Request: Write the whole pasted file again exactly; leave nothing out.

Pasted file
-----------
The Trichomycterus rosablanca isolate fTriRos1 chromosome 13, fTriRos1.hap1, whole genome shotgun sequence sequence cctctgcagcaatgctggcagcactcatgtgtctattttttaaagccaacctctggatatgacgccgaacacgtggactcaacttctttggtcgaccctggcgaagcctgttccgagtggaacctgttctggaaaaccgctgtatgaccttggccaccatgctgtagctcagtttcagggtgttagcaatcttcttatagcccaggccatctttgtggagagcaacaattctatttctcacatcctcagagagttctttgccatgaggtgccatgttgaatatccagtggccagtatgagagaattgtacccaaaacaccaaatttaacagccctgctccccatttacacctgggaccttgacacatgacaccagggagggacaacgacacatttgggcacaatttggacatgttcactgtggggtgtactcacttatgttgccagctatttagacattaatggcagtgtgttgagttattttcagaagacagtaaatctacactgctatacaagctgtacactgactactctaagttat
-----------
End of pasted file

The Trichomycterus rosablanca isolate fTriRos1 chromosome 13, fTriRos1.hap1, whole genome shotgun sequence sequence cctctgcagcaatgctggcagcactcatgtgtctattttttaaagccaacctctggatatgacgccgaacacgtggactcaacttctttggtcgaccctggcgaagcctgttccgagtggaacctgttctggaaaaccgctgtatgaccttggccaccatgctgtagctcagtttcagggtgttagcaatcttcttatagcccaggccatctttgtggagagcaacaattctatttctcacatcctcagagagttctttgccatgaggtgccatgttgaatatccagtggccagtatgagagaattgtacccaaaacaccaaatttaacagccctgctccccatttacacctgggaccttgacacatgacaccagggagggacaacgacacatttgggcacaatttggacatgttcactgtggggtgtactcacttatgttgccagctatttagacattaatggcagtgtgttgagttattttcagaagacagtaaatctacactgctatacaagctgtacactgactactctaagttat